The phrase “fill er’ up” may have taken on new meaning in the Town of Mamaroneck (TOM). The town has been powering one of their garbage trucks with free veggie fuel since 2008, in a move that is both environmentally sound and cost-efficient.
The TOM invested $7,000 in the original “veggie truck,” that runs on recycled vegetable oil. A second truck was converted in 2009.
“It’s more than paid for itself, especially when the price of fuel rose,” said TOM Administrator Steve Altieri. “We’re probably saving between $20-25,000 per year in fuel expenses,” he said in reference to the savings from both vehicles.
The Village of Mamaroneck (VOM) has also jumped on board with the idea, and has their own “veggie truck” that runs on vegetable oil.
In September of 2008, the TOM Board set a goal to decrease carbon emissions by 5 percent by 2012 in conjunction with an “action plan” put into place by then County Executive Andrew Spano. The plan called for a countywide reduction in emissions by 20 percent over the next seven years.
Soon after a Council of Government meeting in 2008—which brought together Westchester County Supervisors and Mayors—a conversation between Spano and TOM Supervisor Valerie O’Keeffe yielded a novel approach to aid in meeting that goal.
“He told us that the county had taken a medium to small-sized bus and changed the fuel so that it was running on used vegetable oil,” said O’Keeffe. “I came back and told my colleagues and we got excited that we could probably use it in some other fashion.”
The byproduct was New York State’s first working refuse collecting sanitation vehicle or “veggie truck.”
Engineered by Mahopac, NY-based V.O. Tech Fuel Systems, a 2002 Mack Refuse Collection vehicle was converted to operate on vegetable oil, defraying the cost of diesel fuel.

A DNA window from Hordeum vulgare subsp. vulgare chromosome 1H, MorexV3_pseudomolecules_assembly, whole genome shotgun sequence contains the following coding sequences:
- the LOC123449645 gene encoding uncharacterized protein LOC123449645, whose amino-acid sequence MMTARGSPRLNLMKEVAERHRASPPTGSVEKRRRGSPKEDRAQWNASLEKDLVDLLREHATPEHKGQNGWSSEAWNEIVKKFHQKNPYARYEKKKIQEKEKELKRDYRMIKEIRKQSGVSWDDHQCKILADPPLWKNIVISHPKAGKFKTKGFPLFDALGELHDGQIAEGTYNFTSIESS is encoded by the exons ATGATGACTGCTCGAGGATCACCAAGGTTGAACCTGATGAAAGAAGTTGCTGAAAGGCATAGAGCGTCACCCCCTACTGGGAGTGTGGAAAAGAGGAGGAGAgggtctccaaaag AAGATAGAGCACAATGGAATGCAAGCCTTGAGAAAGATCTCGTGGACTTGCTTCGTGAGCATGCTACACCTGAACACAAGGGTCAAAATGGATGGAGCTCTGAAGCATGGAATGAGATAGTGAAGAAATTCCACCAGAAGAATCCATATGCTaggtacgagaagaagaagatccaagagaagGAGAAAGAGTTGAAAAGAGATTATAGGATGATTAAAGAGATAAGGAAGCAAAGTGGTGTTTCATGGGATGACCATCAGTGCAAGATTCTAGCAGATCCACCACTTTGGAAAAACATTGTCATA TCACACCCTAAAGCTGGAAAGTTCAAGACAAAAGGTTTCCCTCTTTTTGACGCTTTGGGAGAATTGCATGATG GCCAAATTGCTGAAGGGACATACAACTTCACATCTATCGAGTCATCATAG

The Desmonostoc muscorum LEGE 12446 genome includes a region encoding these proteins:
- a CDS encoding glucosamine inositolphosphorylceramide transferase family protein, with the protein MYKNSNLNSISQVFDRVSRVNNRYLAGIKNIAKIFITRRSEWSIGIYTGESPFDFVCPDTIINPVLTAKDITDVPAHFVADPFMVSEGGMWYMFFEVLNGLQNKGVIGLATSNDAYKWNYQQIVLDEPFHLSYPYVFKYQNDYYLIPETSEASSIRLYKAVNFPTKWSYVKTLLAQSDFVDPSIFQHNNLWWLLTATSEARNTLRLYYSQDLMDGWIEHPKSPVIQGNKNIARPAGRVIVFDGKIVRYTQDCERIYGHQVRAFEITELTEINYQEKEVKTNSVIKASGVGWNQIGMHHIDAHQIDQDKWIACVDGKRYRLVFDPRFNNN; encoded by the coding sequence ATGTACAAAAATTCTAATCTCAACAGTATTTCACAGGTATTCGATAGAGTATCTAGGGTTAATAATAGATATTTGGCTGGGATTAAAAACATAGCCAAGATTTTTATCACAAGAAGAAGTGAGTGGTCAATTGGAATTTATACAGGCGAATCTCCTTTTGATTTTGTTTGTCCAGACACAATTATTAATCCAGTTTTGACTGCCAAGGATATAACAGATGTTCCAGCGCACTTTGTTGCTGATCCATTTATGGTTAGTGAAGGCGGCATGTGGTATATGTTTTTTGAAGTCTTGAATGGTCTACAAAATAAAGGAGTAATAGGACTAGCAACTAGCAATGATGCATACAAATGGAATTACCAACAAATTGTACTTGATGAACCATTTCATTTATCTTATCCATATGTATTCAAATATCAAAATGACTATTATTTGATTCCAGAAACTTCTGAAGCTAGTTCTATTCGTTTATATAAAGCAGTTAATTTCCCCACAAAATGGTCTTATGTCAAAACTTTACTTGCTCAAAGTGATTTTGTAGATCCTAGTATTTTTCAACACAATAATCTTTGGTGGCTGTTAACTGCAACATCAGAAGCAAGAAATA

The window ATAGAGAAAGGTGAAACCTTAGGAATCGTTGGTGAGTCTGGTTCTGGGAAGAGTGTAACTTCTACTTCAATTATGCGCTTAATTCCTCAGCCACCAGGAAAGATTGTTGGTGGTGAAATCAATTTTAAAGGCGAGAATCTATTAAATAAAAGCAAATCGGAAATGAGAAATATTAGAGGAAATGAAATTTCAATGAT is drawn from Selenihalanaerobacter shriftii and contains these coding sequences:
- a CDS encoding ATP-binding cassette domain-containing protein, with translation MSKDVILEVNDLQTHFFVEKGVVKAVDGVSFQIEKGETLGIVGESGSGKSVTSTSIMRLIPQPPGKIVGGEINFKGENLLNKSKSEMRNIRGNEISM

Whereas town garbage trucks burn around 50 gallons of diesel fuel per week, the veggie truck burns just 10 in the winter months when preheating is necessary. The veggie fuel needs to be heated to 120 degrees Fahrenheit to flow like diesel fuel. No preheating is necessary in the summer months.
Back in 2008, the TOM started collecting used vegetable oil from local restaurants like The Slap Shot Café at the , , and the .
The oil is free for the town, and, explains O’Keeffe, restaurants normally have to pay to dispose of the used oil “because you can’t just pour oil down the drain.”
“They’re happy to give it to us,” she said.
In more recent news—as stated in her address—O’Keeffe mentioned the TOM’s purchase of a hybrid dump truck—an estimated $185,000 value—and cited the TOM’s continued efforts to cut fuel costs and reduce toxic emissions.
According to Altieri, delivery of the new hybrid will take place in three weeks’ time.
“We received a grant in the amount of $35,000 from the New York State Energy office to assist with the purchase of the truck,” Altieri said.
A hybrid truck, however, will cost the town more than a standard diesel fuel truck, which normally runs $150-$160,000, said Altieri.
“So the state made up the difference in cost with the grant,” he said.
But the town is not done yet. Other potential areas of improvement include energy usage at the Town Center—which is heated with a mixture containing 20 percent biofuel—as well as energy consumption at Hommocks Ice Rink and the wattage needed to illuminate street lights.
“Our next big energy conservation project will be to look at whether we can operate the Town Center building and the Hommocks Ice Rink more efficiently than we do now,” said Altieri.
Editor's Note: A previous version of this article was clarified to reflect that the town has two garbage trucks converted to run on vegetable fuel, for a total savings of $20-$25,000 annually to the town.